- 1 Can you return a timeshare to the resort?
- 2 How do I legally return a timeshare?
- 3 Can you be forced to inherit a timeshare?
- 4 What happens to my timeshare when I die?
- 5 What is the average cost to get out of a timeshare?
- 6 How much do lawyers charge to get out of a timeshare?
- 7 Why is it so hard to get out of a timeshare?
- 8 How do I terminate my timeshare contract?
- 9 How can I get rid of my timeshare without damaging my credit?
- 10 What happens if you refuse to inherit a timeshare?
- 11 What to do if you inherit a timeshare you don’t want?
- 12 Do timeshares last forever?
- 13 Can you just walk away from a timeshare?
- 14 What happens if you stop paying maintenance fees on a timeshare?
- 15 Does my timeshare die with me?
Last resorts (just couldn’t resist that one) Give it back: Contact the developer or resort management. Tell them you want to quit-deed the property back to them. In other words, you are willing to give away your timeshare in exchange for the future savings of not having to pay your membership.
5 Ways to Legally Get Rid of a Timeshare Property
- Exit Within the Grace Period. If you don’t want to have to learn how to sell a timeshare legally down the line, this is often your best course of action.
- Find a Possible Breach of Contract.
- Return the Timeshare.
- Sell Your Timeshare.
- Contact a Timeshare Attorney.
If you die owning a timeshare, it does become part of your estate and obligations are indeed passed onto the next-of-kin or the estate’s beneficiaries. However, they do not have to accept it, in the same way that anyone has the right to refuse any part of an inheritance.
However, in the case of an owner’s death, a timeshare becomes part of that owner’s estate, and thus, the benefits, investment, and obligations attached to it are passed onto the next-of-kin or the beneficiary of the estate.
Costs to Get Out of a Timeshare On average, it costs about $5,000 to $6,000 and takes 12–18 months to get out of your timeshare contract using a timeshare exit company. But the cost and the timeframe can vary depending on a number of factors including, how many contracts are attached to your timeshare.
Here’s some insight into costs and what to expect. On average, the cost of professional cancellation services is around $4,000. This typically gets you a team that will work with your timeshare company on a settlement or manages the resale process for you.
In fact, it can be hard to even give a timeshare away, let alone sell it. One of the reasons it can be so hard to sell a timeshare is because timeshare loans tend to have a higher interest rate than traditional home loans. For example, timeshare loans can have an interest rate from around 6% to 17%.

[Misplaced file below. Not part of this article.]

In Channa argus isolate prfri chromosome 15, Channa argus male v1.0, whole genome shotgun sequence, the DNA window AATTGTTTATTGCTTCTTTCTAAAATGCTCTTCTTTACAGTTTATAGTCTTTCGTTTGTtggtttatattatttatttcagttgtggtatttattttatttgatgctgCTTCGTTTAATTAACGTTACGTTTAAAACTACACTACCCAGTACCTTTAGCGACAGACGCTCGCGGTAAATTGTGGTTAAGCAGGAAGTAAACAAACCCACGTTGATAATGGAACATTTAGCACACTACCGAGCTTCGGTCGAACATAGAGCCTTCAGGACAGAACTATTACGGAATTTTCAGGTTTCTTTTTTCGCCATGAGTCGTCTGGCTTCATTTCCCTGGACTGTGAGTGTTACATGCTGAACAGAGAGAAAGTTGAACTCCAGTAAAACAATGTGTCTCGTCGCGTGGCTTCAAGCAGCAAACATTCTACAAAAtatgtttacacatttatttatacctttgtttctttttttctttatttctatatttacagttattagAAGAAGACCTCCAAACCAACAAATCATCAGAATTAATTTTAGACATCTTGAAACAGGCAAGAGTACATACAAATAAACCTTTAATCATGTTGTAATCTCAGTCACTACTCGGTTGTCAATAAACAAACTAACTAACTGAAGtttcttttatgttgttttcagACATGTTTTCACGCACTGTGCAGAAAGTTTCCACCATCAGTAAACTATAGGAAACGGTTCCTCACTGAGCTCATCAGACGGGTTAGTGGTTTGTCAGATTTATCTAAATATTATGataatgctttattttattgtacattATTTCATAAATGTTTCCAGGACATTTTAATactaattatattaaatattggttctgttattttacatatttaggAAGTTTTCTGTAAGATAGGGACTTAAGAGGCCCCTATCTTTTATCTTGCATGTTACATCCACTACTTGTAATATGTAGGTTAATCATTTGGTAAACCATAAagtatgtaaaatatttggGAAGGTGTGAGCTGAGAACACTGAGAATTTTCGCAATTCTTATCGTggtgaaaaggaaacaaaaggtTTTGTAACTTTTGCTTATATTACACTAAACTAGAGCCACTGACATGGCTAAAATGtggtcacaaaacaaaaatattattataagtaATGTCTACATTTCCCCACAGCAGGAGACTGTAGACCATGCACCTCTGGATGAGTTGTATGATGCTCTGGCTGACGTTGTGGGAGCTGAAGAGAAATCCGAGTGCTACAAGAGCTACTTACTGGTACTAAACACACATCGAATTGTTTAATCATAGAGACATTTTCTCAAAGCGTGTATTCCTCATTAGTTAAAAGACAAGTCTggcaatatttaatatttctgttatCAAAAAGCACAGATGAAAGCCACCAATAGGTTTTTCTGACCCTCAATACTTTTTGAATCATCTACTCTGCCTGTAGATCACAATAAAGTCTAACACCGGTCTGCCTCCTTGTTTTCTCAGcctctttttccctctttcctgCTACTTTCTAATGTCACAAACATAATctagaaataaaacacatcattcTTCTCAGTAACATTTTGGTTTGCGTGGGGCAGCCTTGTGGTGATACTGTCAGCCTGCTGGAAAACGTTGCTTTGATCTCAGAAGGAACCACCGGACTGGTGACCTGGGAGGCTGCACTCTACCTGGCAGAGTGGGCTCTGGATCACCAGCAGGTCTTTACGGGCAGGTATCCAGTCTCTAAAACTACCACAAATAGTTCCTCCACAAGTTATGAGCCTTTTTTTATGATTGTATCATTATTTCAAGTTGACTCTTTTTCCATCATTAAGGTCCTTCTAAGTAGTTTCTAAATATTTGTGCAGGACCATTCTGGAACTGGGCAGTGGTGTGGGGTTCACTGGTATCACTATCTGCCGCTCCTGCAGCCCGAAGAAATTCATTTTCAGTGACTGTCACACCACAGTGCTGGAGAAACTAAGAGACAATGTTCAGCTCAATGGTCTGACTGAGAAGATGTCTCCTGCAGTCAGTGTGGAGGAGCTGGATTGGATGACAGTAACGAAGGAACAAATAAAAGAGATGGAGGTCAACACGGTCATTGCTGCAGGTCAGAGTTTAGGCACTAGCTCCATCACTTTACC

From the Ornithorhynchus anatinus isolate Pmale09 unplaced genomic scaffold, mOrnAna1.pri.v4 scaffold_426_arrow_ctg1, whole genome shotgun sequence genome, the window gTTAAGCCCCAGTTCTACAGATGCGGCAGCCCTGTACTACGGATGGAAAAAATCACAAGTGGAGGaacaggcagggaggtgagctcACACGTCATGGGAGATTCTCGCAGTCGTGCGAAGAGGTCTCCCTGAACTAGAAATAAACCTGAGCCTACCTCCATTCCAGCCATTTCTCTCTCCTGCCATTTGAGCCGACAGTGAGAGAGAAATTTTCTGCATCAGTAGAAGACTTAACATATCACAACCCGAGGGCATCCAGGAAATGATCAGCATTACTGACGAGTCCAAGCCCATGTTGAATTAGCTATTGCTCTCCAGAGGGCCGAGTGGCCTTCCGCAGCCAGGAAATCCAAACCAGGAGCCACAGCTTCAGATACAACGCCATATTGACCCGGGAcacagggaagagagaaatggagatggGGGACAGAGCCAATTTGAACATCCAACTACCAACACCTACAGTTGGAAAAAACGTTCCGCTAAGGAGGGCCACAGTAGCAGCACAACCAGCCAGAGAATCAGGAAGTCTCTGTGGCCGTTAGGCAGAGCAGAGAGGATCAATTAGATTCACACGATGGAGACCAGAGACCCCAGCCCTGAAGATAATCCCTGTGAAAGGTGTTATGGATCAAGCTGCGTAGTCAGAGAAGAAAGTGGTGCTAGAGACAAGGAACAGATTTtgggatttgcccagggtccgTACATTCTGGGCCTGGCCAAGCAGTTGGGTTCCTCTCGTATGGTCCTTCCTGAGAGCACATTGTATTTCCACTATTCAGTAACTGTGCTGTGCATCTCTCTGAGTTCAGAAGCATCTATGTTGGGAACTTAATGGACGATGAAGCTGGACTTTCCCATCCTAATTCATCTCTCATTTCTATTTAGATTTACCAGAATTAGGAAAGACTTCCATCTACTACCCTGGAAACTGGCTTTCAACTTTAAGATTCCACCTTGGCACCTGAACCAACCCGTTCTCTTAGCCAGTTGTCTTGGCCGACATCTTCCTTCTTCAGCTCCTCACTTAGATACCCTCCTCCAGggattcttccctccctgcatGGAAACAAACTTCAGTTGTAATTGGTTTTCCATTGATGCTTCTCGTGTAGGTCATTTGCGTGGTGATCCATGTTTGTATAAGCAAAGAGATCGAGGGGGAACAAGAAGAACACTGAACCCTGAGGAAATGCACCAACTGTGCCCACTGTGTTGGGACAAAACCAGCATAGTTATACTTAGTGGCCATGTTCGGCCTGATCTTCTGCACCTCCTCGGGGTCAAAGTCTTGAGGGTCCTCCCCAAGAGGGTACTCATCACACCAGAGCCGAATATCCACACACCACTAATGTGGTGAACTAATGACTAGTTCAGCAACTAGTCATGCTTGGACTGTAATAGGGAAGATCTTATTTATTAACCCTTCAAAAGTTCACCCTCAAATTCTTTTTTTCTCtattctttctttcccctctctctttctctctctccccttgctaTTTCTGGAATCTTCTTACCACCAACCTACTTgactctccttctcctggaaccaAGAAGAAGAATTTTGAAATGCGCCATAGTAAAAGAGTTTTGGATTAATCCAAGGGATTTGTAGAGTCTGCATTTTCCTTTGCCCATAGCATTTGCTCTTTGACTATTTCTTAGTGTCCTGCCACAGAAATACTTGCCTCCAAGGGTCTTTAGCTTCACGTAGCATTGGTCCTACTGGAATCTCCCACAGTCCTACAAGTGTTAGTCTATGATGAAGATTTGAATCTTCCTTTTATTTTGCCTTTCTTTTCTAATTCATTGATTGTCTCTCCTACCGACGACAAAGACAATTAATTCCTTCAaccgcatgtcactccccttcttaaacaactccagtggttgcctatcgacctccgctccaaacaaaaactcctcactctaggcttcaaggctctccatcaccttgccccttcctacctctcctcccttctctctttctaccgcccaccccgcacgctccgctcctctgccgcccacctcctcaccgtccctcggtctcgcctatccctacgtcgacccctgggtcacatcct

The Do’s: How to Write a Timeshare Cancellation Letter
- Get your cancellation request in writing.
- Include a clear request to cancel your timeshare.
- List all the important details.
- Set expectations.
- Send all correspondence by certified mail.
- Don’t get emotional or long-winded.
- Don’t use passive or hesitant language.
Let’s dive into the most common ways on how to get out of a timeshare—without ruining your credit.
- Talk to your developer about buying back your property.
- Gift your timeshare to a family member or friend.
- You may be able to cancel your ownership.
- Post your timeshare for sale.
In general, if you refuse a timeshare, it will go to the next person in line to inherit. If that person doesn’t want it, they too must file their own Disclaimer of Interest. You can’t legally disclaim a timeshare that you’ve used to benefit yourself after an inheritance.
If you do not want ownership of the timeshare, you can choose to decline the inheritance, in which case it would go to the next-of-kin. If they deny it, then the property would likely be foreclosed on and any debt would be paid through estate assets, if available.
Usually if you buy a deeded timeshare, there’s no expiration date. This means you’re paying the maintenance fee indefinitely, even if you don’t use the property every year. And maintenance costs rise with inflation.
You can’t just walk away from a timeshare. That’s because they often come with an obligation to pay maintenance fees for as long as you own them. It says 85 percent of timeshare owners who go to contract regret their purchase.
If you stop paying it, the timeshare company will do whatever it takes to collect. They’ll make phone calls and send letters, then they’ll assign it over to (you guessed it) a collections company. If you still don’t pay, the situation sinks even further into foreclosure and possible legal action against you.
Since timeshare contracts typically include “in perpetuity” clauses, owners can be on the hook for these fees for life — and the obligation to pay passes to anyone who inherits the contracts at the owner’s death. The good news: No one has to inherit an unwanted timeshare.